Gianciotto, Malatestino, Paolo

Gianciotto, Malatestino, Paolo

Plenty of tension from the orchestra under Marco Armiliato, and thank you to the Met for a production so fine that I shall never feel the need to see this opera again. In the intermission features, Sondra Radvanovsky told Marcello Giordani that he had performed 27 operas at the Met, and gushingly asked if this was his favorite. He answered diplomatically, unlike a singer in a previous opera who responded less charitably to one of her questions.

One Response to “Francesca da Rimini, Metropolitan Opera live cinema relay, 17 March 2013”

  1. Timothy Gooddy says:

    I was pleased to read a review of Francesca that has some good things to say about the work. It is not an unqualified masterpiece and Zandonai is not a great composer, but I have loved the opera for years on the strength of audio and video recordings. I have never had the opportunity to see it on the stage (to my great annoyance I did not know about the Holland Park production till it was too late). The opinion of the Daily Telegraph critic who did go to Holland Park that Francesca was “appalling drivel” made me wonder if my taste was seriously misguided, and I see that the New York Times critic said that the question about the current revival there was why anyone there had thought it was worthwhile to dig up the production after 27 years. Stupid man! I think that the question is why they let the magnificent set and costumes moulder in a container for decades (particularly as they must have cost a gigantic sum of money). As a conservative old fogey, I love to see an opera set in the period intended by the composer and librettist – for me modern updatings almost always ruin my enjoyment – I do not know whether to laugh or cry at the news that the Festival in my home city of Edinburgh is to offer us Fidelio set in a “doomed spaceship”. I know that the music is the main thing, but Francesca is gorgeous to look at. They even managed to find slender young women for Francesca’s attendants who were really quite pretty even in the close ups of the film (and they could sing too). The musical performance was excellent overall, and I found that at the end of Act 3 I was so carried away by the beauty and power of the duet as Francesca and Paolo finally overcome their inhibitions that my whole body had unconsciously become tense. I enjoyed it so much that I am going to the repeat performance tomorrow.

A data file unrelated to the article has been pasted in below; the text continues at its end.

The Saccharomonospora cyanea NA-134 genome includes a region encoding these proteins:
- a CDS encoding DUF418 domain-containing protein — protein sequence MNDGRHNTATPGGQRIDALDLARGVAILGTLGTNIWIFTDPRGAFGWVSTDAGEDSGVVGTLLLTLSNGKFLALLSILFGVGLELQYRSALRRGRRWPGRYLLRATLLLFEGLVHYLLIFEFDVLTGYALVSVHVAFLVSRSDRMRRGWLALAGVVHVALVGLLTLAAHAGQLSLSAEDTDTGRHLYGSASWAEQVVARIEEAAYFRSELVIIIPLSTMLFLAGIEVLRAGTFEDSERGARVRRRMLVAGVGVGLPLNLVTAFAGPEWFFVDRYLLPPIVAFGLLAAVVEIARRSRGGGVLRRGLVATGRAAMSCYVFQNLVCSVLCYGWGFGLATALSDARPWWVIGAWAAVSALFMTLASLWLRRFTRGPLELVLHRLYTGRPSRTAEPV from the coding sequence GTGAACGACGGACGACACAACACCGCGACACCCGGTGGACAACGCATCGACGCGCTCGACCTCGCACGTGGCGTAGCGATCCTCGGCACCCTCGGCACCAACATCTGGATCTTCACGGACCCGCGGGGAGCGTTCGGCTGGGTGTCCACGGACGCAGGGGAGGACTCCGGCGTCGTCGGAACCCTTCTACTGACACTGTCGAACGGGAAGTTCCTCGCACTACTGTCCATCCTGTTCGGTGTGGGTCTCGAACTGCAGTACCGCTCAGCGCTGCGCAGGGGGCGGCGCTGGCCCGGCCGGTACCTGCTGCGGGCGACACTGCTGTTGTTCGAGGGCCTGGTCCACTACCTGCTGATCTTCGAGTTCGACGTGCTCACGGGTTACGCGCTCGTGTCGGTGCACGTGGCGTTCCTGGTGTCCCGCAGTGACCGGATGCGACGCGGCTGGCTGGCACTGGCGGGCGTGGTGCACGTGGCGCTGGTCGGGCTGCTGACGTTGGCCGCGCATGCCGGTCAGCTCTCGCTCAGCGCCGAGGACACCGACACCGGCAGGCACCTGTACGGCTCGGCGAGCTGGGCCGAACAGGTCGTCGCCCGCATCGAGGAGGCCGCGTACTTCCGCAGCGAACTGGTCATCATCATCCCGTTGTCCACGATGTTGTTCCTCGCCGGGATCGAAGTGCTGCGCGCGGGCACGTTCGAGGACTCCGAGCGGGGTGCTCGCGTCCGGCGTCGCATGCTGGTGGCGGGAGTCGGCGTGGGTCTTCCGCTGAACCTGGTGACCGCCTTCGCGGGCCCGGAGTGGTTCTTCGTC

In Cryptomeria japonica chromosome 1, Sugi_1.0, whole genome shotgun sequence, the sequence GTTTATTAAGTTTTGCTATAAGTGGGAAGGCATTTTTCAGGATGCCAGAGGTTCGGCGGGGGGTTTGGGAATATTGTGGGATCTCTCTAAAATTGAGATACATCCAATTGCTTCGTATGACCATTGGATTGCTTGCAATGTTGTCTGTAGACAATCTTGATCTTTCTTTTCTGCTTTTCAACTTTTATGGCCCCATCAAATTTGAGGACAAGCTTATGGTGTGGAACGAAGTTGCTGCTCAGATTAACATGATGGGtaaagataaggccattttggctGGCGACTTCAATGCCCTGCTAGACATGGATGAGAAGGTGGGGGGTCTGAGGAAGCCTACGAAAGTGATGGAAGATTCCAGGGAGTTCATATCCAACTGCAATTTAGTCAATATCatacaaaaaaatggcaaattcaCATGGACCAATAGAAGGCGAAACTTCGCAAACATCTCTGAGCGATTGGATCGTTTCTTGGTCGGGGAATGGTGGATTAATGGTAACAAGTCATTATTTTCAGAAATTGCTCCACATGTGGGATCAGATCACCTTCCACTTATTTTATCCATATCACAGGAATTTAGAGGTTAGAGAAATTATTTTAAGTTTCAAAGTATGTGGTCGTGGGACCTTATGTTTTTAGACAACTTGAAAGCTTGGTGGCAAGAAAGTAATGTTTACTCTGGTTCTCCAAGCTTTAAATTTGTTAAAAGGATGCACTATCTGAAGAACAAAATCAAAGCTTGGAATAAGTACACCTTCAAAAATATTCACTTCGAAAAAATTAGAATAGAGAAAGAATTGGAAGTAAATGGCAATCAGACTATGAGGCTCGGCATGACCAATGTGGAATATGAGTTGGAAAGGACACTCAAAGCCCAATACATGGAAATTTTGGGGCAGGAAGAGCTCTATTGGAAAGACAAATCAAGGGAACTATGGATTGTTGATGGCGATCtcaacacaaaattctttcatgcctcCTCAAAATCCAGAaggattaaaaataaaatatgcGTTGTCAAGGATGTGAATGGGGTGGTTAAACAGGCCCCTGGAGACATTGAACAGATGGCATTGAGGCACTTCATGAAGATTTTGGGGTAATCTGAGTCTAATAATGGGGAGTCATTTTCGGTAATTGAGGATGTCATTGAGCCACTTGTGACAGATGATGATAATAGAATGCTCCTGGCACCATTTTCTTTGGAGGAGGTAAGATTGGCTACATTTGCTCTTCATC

I have probably rambled on too long, but in conclusion a technical point: It may just have been the sound system in the cinema, but I felt that the balance favoured the singers too much over the orchestra; there were details of Zandonai’s marvellous orchestration in the delicate passages that did not come over well.